Dutch court orders state to slash carbon emissions

Activists welcome decision to order Netherlands to slash greenhouse gas emissions by at least 25 percent by 2020.

Almost 900 Dutch citizens took their government to court in a bid to force a reduction of greenhouse gas emissions [EPA]

A Dutch court has ordered the state to slash greenhouse gas emissions by at least 25 percent by 2020, after a group of citizens took their government to court.

Climate activists in the packed courtroom clapped and cheered as presiding Judge Hans Hofhuis read the ruling on Wednesday.

“The court orders the state to reduce the overall volume of greenhouse gas emissions in such a way that they are at least 25 percent less in 2020 compared to 1990,” Hofhuis said.

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The ruling came after almost 900 Dutch citizens took their government to court in April in a bid to force a reduction of greenhouse gas emissions to tackle climate change.

Marjan Minnesma, who heads the environmental rights group, Urgenda, which took the case to court, said the group wanted The Hague to reduce greenhouse gas emissions by 40 percent over 1990 levels by 2020.

“The parties agree that the severity and magnitude of climate change make it necessary to take measures to reduce greenhouse gas emissions,” the court said in its ruling.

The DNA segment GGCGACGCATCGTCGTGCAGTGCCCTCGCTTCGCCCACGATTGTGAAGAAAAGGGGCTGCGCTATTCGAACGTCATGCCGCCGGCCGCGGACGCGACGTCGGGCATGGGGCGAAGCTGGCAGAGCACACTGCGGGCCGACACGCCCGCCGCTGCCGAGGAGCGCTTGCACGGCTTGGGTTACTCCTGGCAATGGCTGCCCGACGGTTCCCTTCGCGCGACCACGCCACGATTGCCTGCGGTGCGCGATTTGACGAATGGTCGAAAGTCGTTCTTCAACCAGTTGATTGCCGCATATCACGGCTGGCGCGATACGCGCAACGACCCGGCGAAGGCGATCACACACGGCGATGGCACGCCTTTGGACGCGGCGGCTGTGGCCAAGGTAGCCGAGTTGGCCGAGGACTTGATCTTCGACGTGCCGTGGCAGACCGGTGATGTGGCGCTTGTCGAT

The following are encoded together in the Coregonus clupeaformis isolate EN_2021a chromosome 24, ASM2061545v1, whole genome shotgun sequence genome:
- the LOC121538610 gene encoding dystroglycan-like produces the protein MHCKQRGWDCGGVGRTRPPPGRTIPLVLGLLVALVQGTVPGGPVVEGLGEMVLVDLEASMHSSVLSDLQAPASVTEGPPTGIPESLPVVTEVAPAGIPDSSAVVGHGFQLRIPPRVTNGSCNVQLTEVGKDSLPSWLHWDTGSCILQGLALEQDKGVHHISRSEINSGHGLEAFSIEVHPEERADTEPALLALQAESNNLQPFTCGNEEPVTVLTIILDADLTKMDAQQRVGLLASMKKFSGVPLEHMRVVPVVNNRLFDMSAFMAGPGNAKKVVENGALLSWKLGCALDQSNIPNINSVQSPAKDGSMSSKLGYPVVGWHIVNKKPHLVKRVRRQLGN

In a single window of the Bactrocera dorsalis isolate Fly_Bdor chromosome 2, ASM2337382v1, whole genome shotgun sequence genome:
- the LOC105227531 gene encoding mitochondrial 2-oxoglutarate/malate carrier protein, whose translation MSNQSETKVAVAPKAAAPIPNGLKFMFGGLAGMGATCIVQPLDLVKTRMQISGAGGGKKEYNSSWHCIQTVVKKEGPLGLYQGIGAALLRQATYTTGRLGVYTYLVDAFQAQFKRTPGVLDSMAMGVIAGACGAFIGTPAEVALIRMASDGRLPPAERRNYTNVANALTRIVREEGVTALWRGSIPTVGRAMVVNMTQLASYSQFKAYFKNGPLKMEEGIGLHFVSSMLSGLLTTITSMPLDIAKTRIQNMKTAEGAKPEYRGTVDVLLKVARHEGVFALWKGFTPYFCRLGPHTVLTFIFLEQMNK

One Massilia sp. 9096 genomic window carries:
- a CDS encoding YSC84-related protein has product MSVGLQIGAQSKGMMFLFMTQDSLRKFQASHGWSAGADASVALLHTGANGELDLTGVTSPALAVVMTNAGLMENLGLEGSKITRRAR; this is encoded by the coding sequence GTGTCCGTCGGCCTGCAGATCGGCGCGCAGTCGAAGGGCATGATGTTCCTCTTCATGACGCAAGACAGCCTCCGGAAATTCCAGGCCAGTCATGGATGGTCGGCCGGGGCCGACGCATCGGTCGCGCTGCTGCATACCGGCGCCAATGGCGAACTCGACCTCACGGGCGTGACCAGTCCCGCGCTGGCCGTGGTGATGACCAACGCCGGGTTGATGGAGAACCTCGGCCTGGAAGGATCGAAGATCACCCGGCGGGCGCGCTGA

“The state must do more to reverse the imminent danger caused by climate change, given also its duty to protect and improve the environment,” the court said.

Effective control of Dutch emissions is “one of the state’s tasks”, it said, adding that the cost of the reductions would not be “unacceptably high”.

European precedent

“A courageous judge. This is fantastic,” said Sharona Ceha, another Urgenda worker. “This is for my children and grandchildren.”

The Amsterdam-based Urgenda said the case was the first in Europe in which citizens attempted to hold the state responsible for its potentially devastating inaction and the first in the world in which human rights are used as a legal basis to protect citizens against climate change.

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The petitioners had asked the judges to rule that a rise in global temperatures over two degrees Celsius would be a human rights infraction.

The international community has agreed to peg global warming to 2C over pre-industrial levels.

Lawsuits against governments and companies have increasingly been seen as a way to press for action against climate change over the past decade.

Countries are to publish their own undertakings to reduce greenhouse gas emissions ahead of a hoped-for global deal to be agreed in Paris in December.

The 28-member European Union has said it will reduce emissions by 40 percent compared to 1999 levels by 2030, while the world’s second-largest polluter after China, the United States, has said it wants to reduce emissions by 26-28 percent by 2025.

The Dutch government can appeal the ruling to a higher court.

It remains unclear exactly how the court can enforce its ruling. It has the power to impose fines for failure to carry out its orders, but never uses such powers against the government and Urgenda did not request such a move, said Judge Peter Blok.

Source: News Agencies